Excessive metrics also drive burnout, as noted by 18% of NEJM Catalyst survey respondents. Jenkins calls for restructuring federal Meaningful Use requirements. “We’re collecting all this data, but it’s not useful. It’s more of a billing record, but doesn’t do anything to improve patient care or population health,” he says, adding that regulators should pump the brakes on tying reimbursements to this data. “They’re using a model that hasn’t been studied well enough. If a pharmaceutical company tried to release a drug without going through the double-blind studies, we’d never accept it.”
Multiple Sources of Support
Bart Hobson, MD, an urgent care physician at Marshfield Clinic, a health care system with over 50 locations in northern, central, and western Wisconsin, says fixing burnout will require leadership to consider it a top priority, which is difficult when there are competing interests for their time.
“If an organization wants to attract and keep the best people, they have to watch out for and have a plan to deal with burnout,” he says.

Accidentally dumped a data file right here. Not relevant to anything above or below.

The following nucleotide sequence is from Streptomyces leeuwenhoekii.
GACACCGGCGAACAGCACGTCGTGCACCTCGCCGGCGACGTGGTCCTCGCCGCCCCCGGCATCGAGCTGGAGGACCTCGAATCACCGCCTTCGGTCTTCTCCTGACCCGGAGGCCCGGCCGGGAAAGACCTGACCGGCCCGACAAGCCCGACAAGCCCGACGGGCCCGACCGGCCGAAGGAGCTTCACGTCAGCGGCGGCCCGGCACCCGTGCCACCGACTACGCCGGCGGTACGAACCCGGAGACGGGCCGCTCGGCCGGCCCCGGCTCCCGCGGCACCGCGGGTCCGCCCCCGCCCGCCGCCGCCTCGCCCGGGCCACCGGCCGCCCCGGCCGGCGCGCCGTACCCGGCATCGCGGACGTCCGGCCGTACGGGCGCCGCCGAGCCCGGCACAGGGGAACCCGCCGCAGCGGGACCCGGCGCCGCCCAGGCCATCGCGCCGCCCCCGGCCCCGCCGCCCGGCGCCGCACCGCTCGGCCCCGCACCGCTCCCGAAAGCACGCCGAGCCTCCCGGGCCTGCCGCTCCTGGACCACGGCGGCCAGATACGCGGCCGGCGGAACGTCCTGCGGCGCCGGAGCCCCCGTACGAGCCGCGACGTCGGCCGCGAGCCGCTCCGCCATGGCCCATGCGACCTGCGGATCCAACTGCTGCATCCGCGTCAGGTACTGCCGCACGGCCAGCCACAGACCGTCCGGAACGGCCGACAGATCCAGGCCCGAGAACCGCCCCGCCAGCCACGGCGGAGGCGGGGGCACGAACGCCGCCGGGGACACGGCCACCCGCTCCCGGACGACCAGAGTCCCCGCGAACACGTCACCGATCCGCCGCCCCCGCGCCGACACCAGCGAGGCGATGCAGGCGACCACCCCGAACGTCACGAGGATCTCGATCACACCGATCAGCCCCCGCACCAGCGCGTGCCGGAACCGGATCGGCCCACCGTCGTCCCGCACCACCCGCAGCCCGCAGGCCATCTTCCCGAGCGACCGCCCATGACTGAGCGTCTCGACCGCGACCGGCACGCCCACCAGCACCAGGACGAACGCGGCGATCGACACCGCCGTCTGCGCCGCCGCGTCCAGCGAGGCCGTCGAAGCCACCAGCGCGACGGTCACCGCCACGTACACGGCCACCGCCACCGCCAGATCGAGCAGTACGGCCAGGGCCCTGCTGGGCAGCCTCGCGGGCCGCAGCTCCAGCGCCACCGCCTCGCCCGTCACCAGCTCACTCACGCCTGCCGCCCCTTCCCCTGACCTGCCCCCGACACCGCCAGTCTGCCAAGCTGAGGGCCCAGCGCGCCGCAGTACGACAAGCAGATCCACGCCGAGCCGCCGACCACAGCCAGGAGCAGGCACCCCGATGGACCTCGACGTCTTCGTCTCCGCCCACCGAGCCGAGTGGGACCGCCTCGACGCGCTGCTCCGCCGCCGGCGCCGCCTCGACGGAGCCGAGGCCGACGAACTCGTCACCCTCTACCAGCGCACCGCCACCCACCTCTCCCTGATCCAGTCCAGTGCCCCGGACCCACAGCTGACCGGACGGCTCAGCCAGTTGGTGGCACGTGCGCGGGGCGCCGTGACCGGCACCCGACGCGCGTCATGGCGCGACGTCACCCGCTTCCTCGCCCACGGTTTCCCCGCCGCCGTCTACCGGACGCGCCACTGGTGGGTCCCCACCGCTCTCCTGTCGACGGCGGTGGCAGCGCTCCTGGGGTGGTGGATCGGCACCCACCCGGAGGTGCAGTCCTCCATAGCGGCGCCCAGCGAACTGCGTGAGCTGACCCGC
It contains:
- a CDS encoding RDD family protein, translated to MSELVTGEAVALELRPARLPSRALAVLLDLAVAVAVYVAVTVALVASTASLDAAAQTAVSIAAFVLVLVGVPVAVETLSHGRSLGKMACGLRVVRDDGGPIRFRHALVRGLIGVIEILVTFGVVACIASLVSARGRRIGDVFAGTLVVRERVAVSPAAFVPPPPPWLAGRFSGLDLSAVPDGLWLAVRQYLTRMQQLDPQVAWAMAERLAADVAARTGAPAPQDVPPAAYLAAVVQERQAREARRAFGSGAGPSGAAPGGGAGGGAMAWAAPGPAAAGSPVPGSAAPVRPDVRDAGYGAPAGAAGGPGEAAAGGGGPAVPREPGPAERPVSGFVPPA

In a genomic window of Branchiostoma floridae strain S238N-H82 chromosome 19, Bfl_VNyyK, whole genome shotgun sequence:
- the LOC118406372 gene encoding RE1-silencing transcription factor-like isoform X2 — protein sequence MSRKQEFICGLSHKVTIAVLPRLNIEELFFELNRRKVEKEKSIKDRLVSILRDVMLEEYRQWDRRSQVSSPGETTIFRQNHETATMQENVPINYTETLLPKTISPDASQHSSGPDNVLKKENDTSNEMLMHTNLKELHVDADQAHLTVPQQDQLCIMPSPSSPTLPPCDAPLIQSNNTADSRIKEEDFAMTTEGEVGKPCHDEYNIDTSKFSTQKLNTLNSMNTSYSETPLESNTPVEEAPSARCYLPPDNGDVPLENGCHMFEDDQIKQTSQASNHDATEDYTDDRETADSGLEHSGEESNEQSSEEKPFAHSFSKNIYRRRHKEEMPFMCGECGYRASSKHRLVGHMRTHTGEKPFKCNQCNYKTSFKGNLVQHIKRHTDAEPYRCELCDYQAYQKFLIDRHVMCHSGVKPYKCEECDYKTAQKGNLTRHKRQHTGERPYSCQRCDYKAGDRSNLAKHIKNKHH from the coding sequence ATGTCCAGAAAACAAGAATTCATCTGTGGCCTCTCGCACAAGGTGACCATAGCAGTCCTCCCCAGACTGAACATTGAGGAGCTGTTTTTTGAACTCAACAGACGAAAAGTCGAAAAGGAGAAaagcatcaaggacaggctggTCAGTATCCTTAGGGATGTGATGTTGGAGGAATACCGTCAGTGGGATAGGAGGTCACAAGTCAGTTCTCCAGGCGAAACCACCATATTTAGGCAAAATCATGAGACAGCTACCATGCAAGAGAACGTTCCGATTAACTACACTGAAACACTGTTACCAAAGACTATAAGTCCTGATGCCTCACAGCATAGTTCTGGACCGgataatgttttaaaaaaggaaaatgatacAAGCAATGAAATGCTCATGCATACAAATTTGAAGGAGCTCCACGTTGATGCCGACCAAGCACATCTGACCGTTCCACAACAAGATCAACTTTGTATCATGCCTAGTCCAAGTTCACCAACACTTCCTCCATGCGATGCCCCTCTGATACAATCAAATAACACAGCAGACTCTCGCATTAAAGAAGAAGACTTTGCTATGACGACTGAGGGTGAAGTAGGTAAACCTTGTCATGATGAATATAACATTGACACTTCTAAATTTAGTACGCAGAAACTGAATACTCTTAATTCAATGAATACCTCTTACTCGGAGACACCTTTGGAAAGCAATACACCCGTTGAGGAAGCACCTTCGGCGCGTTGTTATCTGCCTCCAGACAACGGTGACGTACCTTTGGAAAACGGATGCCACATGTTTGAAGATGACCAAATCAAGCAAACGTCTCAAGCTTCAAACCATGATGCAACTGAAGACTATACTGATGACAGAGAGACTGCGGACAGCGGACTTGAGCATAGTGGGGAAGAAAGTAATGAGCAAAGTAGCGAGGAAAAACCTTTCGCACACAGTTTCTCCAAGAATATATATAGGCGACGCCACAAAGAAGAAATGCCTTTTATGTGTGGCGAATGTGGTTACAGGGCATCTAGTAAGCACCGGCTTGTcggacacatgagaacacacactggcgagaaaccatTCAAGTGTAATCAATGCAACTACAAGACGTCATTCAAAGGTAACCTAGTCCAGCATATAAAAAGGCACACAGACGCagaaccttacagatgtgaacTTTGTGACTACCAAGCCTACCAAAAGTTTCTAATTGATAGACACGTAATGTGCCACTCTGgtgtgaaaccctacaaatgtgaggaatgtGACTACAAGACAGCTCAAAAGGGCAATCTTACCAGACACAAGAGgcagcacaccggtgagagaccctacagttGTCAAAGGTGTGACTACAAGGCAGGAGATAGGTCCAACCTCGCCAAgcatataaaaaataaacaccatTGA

Physicians can help one another with burnout, Hobson says. He observed a practice partner not being able to keep up with charting because he was waiting until end of each day. Hobson encouraged the partner to do it after every few patients. “He made that change and was much happier,” he says.
Medical schools can be another source of support, Hobson says. They should put more emphasis on the emotional side of being a physician and give students tools they can use throughout their careers to cope with stress. “You want to develop a generation of physicians who understand burnout is part of life and can say, ‘I was told to expect this and now I need to do something about it.’”